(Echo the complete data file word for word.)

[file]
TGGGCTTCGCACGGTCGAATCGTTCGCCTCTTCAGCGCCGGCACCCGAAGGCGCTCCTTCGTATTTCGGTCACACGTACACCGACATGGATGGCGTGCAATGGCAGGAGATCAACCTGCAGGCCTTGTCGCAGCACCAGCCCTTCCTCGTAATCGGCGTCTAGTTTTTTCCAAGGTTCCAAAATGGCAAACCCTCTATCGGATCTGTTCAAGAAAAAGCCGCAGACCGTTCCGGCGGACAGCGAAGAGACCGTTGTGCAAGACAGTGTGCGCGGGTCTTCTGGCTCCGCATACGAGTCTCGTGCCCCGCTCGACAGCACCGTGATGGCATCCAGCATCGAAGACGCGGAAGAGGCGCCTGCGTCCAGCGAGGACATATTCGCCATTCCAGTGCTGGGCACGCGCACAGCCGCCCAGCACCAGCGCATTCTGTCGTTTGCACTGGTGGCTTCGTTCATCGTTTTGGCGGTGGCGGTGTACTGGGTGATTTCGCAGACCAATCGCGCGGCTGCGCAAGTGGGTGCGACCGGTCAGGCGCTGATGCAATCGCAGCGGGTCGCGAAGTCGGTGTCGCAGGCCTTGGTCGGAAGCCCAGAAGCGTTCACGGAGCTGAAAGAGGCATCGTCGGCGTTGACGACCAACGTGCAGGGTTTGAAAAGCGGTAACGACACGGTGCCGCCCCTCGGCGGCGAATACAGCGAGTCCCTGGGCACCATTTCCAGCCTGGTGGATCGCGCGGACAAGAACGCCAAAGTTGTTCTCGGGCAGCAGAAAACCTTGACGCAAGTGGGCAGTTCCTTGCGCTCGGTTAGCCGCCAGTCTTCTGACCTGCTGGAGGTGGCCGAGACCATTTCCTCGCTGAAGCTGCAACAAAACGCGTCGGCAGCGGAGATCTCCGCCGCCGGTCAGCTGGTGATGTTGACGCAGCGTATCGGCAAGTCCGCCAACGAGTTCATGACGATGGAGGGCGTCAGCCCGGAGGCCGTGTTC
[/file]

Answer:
TGGGCTTCGCACGGTCGAATCGTTCGCCTCTTCAGCGCCGGCACCCGAAGGCGCTCCTTCGTATTTCGGTCACACGTACACCGACATGGATGGCGTGCAATGGCAGGAGATCAACCTGCAGGCCTTGTCGCAGCACCAGCCCTTCCTCGTAATCGGCGTCTAGTTTTTTCCAAGGTTCCAAAATGGCAAACCCTCTATCGGATCTGTTCAAGAAAAAGCCGCAGACCGTTCCGGCGGACAGCGAAGAGACCGTTGTGCAAGACAGTGTGCGCGGGTCTTCTGGCTCCGCATACGAGTCTCGTGCCCCGCTCGACAGCACCGTGATGGCATCCAGCATCGAAGACGCGGAAGAGGCGCCTGCGTCCAGCGAGGACATATTCGCCATTCCAGTGCTGGGCACGCGCACAGCCGCCCAGCACCAGCGCATTCTGTCGTTTGCACTGGTGGCTTCGTTCATCGTTTTGGCGGTGGCGGTGTACTGGGTGATTTCGCAGACCAATCGCGCGGCTGCGCAAGTGGGTGCGACCGGTCAGGCGCTGATGCAATCGCAGCGGGTCGCGAAGTCGGTGTCGCAGGCCTTGGTCGGAAGCCCAGAAGCGTTCACGGAGCTGAAAGAGGCATCGTCGGCGTTGACGACCAACGTGCAGGGTTTGAAAAGCGGTAACGACACGGTGCCGCCCCTCGGCGGCGAATACAGCGAGTCCCTGGGCACCATTTCCAGCCTGGTGGATCGCGCGGACAAGAACGCCAAAGTTGTTCTCGGGCAGCAGAAAACCTTGACGCAAGTGGGCAGTTCCTTGCGCTCGGTTAGCCGCCAGTCTTCTGACCTGCTGGAGGTGGCCGAGACCATTTCCTCGCTGAAGCTGCAACAAAACGCGTCGGCAGCGGAGATCTCCGCCGCCGGTCAGCTGGTGATGTTGACGCAGCGTATCGGCAAGTCCGCCAACGAGTTCATGACGATGGAGGGCGTCAGCCCGGAGGCCGTGTTC